With rising homicide numbers, more gangs and too few detectives, the increasing crime rate in the Southern California desert underscores a trend often overshadowed by the good news about crime. A Los Angeles Times analysis of FBI statistics shows that crime rates rose in some outlying areas at the same time they declined in many of Southern California’s largest cities, led by a 36% drop in the rate of violent crime in Los Angeles. Property crimes dropped 53% in Los Angeles but climbed 19% in Riverside County between 2000 and 2005. Vehicle theft increased dramatically in several cities, including Moreno Valley, 62%, and San Bernardino, 55%.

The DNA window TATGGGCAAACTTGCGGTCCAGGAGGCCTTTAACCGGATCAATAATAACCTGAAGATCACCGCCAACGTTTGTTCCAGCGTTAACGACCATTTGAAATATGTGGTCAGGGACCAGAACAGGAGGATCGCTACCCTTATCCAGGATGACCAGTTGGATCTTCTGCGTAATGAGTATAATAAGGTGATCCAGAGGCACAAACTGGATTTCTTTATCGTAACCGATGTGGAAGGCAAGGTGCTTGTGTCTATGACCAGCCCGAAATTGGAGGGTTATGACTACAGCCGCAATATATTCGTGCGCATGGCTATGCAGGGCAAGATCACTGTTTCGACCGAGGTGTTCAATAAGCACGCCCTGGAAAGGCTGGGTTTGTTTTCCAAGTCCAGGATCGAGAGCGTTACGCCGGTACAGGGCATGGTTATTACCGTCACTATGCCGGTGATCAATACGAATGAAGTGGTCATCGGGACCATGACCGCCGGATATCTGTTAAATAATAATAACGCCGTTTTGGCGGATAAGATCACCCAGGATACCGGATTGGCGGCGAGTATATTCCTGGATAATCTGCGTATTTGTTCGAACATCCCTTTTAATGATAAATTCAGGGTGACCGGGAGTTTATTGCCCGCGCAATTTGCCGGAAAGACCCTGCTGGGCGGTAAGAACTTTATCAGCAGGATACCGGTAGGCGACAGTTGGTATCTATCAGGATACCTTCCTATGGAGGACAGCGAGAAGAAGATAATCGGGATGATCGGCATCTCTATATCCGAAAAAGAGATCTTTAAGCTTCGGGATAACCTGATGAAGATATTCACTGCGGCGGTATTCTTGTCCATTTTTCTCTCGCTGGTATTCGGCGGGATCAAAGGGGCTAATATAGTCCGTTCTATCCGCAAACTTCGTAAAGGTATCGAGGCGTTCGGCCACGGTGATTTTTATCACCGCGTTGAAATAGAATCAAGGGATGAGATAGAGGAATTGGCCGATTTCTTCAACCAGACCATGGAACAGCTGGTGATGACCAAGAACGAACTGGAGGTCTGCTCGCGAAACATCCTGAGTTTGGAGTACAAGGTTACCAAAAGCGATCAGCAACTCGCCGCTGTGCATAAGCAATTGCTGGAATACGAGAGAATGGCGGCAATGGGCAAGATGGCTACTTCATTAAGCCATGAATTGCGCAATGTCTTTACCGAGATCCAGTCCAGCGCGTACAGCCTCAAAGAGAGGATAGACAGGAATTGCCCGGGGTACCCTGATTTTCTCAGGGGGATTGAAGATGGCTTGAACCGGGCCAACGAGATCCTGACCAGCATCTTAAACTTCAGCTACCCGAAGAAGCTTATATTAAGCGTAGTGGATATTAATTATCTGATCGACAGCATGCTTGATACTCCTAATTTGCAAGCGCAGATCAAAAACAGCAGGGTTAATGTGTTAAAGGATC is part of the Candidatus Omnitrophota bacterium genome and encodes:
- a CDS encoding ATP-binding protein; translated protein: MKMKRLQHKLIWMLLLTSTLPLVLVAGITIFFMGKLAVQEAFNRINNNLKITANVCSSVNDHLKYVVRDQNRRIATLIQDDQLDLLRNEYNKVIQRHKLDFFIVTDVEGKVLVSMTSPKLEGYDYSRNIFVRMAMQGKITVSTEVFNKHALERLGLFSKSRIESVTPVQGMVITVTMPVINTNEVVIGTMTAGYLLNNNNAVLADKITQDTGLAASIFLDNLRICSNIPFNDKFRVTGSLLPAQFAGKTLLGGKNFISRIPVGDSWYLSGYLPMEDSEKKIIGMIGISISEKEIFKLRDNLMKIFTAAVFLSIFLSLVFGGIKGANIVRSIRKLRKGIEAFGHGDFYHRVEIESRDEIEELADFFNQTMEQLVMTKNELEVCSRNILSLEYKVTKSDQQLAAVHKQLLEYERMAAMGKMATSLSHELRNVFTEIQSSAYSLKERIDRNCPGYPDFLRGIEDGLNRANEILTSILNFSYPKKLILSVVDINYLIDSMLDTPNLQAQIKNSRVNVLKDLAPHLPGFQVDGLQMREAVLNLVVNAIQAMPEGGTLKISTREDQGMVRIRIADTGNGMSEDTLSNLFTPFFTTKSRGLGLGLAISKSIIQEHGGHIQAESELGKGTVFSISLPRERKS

Even with the increases, these outlying cities recorded far less violent crime overall than Los Angeles. With 807 violent crimes per 100,000 residents, Los Angeles had one of the state’s highest rates in 2005. But rates in several outlying cities, including Riverside, Ontario and San Bernardino, surpassed Los Angeles in property crimes, The Times analysis found. The trend has become an increasing topic of debate and concern among law enforcement agencies, which are studying patterns to see if it is spreading.